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Jeff Wilke, the CEO of Amazon's worldwide consumer business, has spent nearly two decades at the company and was promoted to his current job more than three years ago. But until this week, consumers and investors had never seen him on TV.
Wilke's 20 minute interview with CNBC on Thursday was his first broadcast appearance since being promoted to run Amazon's biggest unit in 2016. More importantly, the on-the-record chat fit into Amazon's recent effort to elevate the public profiles of CEO Jeff Bezos' top lieutenants.
Since starting Amazon 25 years ago as an online bookseller, Bezos has been the larger-than-life face of the company in its march to a $900 billion market cap. He's not alone among tech founders in creating a cult of personality. Facebook's Mark Zuckerberg, Salesforce's Marc Benioff and Netflix's Reed Hastings are all synonymous with the companies they started, and the same was true for many years of Microsoft's Bill Gates and Apple's Steve Jobs.
Amazon is unique in how few of its product leaders have established real name recognition outside of the company's walls. Apple's public figures include lead software engineer Craig Federighi and operating chief Jeff Williams. Facebook's COO Sheryl Sandberg often speaks for the company, while Google's CFO Ruth Porat and cloud boss Thomas Kurian are prominent names on Wall Street.
At Amazon, Andy Jassy, CEO of Amazon Web Services, has become a bigger presence in recent years, but most senior executives have stayed below the radar, rarely speaking in public and only sparingly being quoted in press releases.
For Bezos' sake, that has to change. Investors need to see and hear from the leaders of the massive and costly businesses they're putting their money behind, and Bezos has an ever-growing portfolio of ambitious projects outside of Amazon to occupy his time and energy.
"We're seeing a concerted effort to show that Amazon is much more than just Bezos," said Tom Forte, an analyst at D.A. Davidson, in an interview. Forte said he was "shocked" to see the Wilke interview, which took place at Amazon's re:Mars conference on artificial intelligence.
Dave Limp, Amazon's devices chief, also spoke to CNBC at the event. He and Wilke both stuck to the party line, emphasizing the importance of the customer experience in everything Amazon pursues.
"I think you're going to get a lot of evidence this week that our business model is producing great things for customers and for the world," Wilke said.
Here's where else we're seeing top executives pop up:
At a Vanity Fair event last year, Jeff Blackburn, who oversees Amazon's video and advertising businesses, did a rare on-stage interview. Jay Carney, the former White House press secretary who now leads Amazon's press and government relations, held his first comprehensive press briefing with The Washington Post last month, after mostly staying quiet over the past four years. Carney's other public appearances came in November, when Amazon made its HQ2 announcement. Dave Clark, who runs its retail operations, has been promoting new delivery services.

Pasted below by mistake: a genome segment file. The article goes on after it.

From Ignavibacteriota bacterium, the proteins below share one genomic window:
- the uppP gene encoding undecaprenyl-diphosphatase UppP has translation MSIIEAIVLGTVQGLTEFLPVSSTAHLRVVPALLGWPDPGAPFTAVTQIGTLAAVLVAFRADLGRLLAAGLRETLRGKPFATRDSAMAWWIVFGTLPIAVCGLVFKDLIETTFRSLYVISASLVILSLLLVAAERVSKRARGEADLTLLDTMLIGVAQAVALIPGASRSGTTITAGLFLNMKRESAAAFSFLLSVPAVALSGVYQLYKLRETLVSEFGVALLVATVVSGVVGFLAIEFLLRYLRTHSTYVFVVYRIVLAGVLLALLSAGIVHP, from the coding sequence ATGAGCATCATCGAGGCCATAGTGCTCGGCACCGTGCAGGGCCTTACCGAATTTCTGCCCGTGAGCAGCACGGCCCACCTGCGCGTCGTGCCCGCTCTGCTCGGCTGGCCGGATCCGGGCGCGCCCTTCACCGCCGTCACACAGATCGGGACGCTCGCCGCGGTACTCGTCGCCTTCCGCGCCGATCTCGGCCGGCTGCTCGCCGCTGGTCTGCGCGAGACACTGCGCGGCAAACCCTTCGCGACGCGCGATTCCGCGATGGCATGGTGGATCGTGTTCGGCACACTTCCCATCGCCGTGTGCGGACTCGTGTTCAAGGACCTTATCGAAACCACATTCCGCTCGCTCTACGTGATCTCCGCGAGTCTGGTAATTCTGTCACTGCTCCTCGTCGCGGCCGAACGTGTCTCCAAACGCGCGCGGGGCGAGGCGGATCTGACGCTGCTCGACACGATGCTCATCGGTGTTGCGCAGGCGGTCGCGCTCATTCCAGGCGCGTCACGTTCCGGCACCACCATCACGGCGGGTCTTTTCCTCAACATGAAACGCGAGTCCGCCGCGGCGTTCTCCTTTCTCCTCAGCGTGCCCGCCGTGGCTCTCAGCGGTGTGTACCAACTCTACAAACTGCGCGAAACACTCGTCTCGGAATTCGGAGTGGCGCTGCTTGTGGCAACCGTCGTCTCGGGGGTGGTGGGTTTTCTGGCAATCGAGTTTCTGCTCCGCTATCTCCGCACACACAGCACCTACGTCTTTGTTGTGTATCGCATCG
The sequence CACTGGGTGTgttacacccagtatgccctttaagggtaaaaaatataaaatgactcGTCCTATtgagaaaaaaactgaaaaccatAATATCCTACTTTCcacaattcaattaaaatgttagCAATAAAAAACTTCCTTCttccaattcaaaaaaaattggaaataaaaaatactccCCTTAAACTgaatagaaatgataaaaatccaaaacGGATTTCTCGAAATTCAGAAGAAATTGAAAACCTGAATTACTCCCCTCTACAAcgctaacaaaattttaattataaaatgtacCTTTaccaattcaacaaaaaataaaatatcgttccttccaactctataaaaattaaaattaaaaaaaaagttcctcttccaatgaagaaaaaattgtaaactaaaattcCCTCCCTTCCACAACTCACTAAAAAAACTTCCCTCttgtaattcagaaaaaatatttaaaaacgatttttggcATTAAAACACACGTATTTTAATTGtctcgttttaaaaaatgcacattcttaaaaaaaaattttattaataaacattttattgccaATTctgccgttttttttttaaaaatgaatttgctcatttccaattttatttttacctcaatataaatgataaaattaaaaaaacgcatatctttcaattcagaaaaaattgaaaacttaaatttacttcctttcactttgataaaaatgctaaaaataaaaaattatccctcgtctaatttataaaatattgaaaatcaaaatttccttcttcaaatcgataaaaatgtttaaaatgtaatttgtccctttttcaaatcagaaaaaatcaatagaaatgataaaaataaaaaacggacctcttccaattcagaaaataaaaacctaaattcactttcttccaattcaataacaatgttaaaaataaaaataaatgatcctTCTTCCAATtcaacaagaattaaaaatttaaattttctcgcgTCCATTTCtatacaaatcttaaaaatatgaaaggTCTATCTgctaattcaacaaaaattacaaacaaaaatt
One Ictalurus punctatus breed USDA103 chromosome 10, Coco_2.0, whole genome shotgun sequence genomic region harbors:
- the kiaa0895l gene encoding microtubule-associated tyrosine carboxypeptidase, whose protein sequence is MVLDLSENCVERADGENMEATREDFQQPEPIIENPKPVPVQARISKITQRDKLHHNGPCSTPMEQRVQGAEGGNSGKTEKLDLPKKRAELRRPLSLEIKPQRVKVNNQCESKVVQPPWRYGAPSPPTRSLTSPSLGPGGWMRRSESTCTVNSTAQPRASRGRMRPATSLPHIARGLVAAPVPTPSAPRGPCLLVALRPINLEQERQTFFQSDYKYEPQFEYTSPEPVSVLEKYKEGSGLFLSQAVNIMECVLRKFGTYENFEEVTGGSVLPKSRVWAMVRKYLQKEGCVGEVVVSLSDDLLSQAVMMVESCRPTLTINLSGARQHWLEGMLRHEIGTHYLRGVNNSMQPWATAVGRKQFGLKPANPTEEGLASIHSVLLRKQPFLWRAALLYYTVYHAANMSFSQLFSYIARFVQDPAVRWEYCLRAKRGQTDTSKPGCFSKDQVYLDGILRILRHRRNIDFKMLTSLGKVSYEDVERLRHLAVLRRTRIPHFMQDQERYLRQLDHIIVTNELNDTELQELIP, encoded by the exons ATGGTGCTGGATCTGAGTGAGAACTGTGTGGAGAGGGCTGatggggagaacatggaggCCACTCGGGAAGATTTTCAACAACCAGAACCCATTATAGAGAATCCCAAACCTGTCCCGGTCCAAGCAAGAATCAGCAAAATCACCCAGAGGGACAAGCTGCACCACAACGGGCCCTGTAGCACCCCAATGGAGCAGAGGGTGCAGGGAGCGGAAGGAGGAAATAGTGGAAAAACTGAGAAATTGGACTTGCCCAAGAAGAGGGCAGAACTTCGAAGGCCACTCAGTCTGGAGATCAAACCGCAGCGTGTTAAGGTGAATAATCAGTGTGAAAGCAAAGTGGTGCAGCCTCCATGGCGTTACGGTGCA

All of them are part of Bezos's elite S-team, the 18 people who the CEO consults regularly in making key business decisions.
Forte said it's important that a number of these leaders become familiar names.
"I have to assume it's a strategic move, positioning the company for life after Bezos," said Forte, who recommends buying Amazon shares.
While he expects Bezos, 55, to remain at the helm for another decade, Forte highlighted in a recent report "significant succession risk" because of the tremendous influence of Bezos' personality within the company. He also noted Amazon is better prepared for the eventual change because of its deep bench of executives and Bezos' relatively young age. By way of comparison, Forte cited Howard Schultz of Starbucks and Sam Walton of Walmart, who were 63 and 70, respectively, when they stepped down.
An Amazon representative didn't respond to a request for comment.
The changing approach at Amazon comes as its expansion reaches unprecedented levels. Beyond online shopping, the company is engaged in everything from physical retail and shipping to drone delivery, voice technology and movie production. It's the second most valuable publicly-traded company in the world, behind only Microsoft.
"One would expect over time, as Amazon builds up its business, certain senior people will be public ambassadors for the company," said Jason Helfstein, an analyst at Oppenheimer who has a "buy" recommendation on the stock.
Bezos, meanwhile, is spending more of his time outside of Amazon. He invests roughly $1 billion every year on his spaceship company Blue Origin, and has been more engaged with the venture of late. He also owns The Washington Post, which he bought for $250 million in 2013, and remains an active start-up investor, having backed Uber, Airbnb, Nextdoor and dozens of others.
"Bezos wants investors to remain confident that Amazon can do well without all his attention," said Erik Gordon, a business professor at the University of Michigan.
But there's only one Bezos. He's the world's richest person, with a net worth of about $110 billion, and it's hard to imagine a time when he's not the driving force behind the company's vision.
As if anyone had questions about who's still the boss, Bezos gave one particularly concise answer this week to remind them. While on stage at re:Mars, "an event hosted by Jeff Bezos," as the website says, he was asked if anyone ever tells him, "no."
"No! Certainly not twice," Bezos said. He followed by saying that it actually happens frequently. "I seek it out," he said.